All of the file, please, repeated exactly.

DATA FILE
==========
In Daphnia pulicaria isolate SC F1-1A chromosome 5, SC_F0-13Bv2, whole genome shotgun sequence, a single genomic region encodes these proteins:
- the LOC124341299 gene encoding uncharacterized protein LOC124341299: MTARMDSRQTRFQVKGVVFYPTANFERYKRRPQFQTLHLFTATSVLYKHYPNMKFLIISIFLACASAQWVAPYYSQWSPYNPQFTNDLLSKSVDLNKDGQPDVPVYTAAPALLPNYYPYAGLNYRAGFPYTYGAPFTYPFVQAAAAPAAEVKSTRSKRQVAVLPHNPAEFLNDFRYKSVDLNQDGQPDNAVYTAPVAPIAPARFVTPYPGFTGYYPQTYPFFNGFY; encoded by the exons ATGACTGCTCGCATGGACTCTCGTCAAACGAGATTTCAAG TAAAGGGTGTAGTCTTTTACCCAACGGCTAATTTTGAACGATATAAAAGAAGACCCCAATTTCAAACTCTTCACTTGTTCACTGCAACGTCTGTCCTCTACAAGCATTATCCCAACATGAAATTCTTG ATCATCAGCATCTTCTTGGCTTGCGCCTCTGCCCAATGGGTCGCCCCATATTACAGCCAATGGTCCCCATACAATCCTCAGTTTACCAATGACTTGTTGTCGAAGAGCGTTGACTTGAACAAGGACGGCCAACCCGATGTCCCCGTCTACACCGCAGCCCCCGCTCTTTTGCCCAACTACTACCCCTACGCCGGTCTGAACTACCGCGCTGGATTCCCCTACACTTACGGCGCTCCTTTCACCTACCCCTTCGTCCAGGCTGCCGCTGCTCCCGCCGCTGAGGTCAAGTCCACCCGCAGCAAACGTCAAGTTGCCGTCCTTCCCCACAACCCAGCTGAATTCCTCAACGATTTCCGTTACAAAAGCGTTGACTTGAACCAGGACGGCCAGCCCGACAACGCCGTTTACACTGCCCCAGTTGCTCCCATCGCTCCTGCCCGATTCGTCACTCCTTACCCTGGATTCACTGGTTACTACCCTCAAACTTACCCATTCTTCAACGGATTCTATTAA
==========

In Daphnia pulicaria isolate SC F1-1A chromosome 5, SC_F0-13Bv2, whole genome shotgun sequence, a single genomic region encodes these proteins:
- the LOC124341299 gene encoding uncharacterized protein LOC124341299: MTARMDSRQTRFQVKGVVFYPTANFERYKRRPQFQTLHLFTATSVLYKHYPNMKFLIISIFLACASAQWVAPYYSQWSPYNPQFTNDLLSKSVDLNKDGQPDVPVYTAAPALLPNYYPYAGLNYRAGFPYTYGAPFTYPFVQAAAAPAAEVKSTRSKRQVAVLPHNPAEFLNDFRYKSVDLNQDGQPDNAVYTAPVAPIAPARFVTPYPGFTGYYPQTYPFFNGFY; encoded by the exons ATGACTGCTCGCATGGACTCTCGTCAAACGAGATTTCAAG TAAAGGGTGTAGTCTTTTACCCAACGGCTAATTTTGAACGATATAAAAGAAGACCCCAATTTCAAACTCTTCACTTGTTCACTGCAACGTCTGTCCTCTACAAGCATTATCCCAACATGAAATTCTTG ATCATCAGCATCTTCTTGGCTTGCGCCTCTGCCCAATGGGTCGCCCCATATTACAGCCAATGGTCCCCATACAATCCTCAGTTTACCAATGACTTGTTGTCGAAGAGCGTTGACTTGAACAAGGACGGCCAACCCGATGTCCCCGTCTACACCGCAGCCCCCGCTCTTTTGCCCAACTACTACCCCTACGCCGGTCTGAACTACCGCGCTGGATTCCCCTACACTTACGGCGCTCCTTTCACCTACCCCTTCGTCCAGGCTGCCGCTGCTCCCGCCGCTGAGGTCAAGTCCACCCGCAGCAAACGTCAAGTTGCCGTCCTTCCCCACAACCCAGCTGAATTCCTCAACGATTTCCGTTACAAAAGCGTTGACTTGAACCAGGACGGCCAGCCCGACAACGCCGTTTACACTGCCCCAGTTGCTCCCATCGCTCCTGCCCGATTCGTCACTCCTTACCCTGGATTCACTGGTTACTACCCTCAAACTTACCCATTCTTCAACGGATTCTATTAA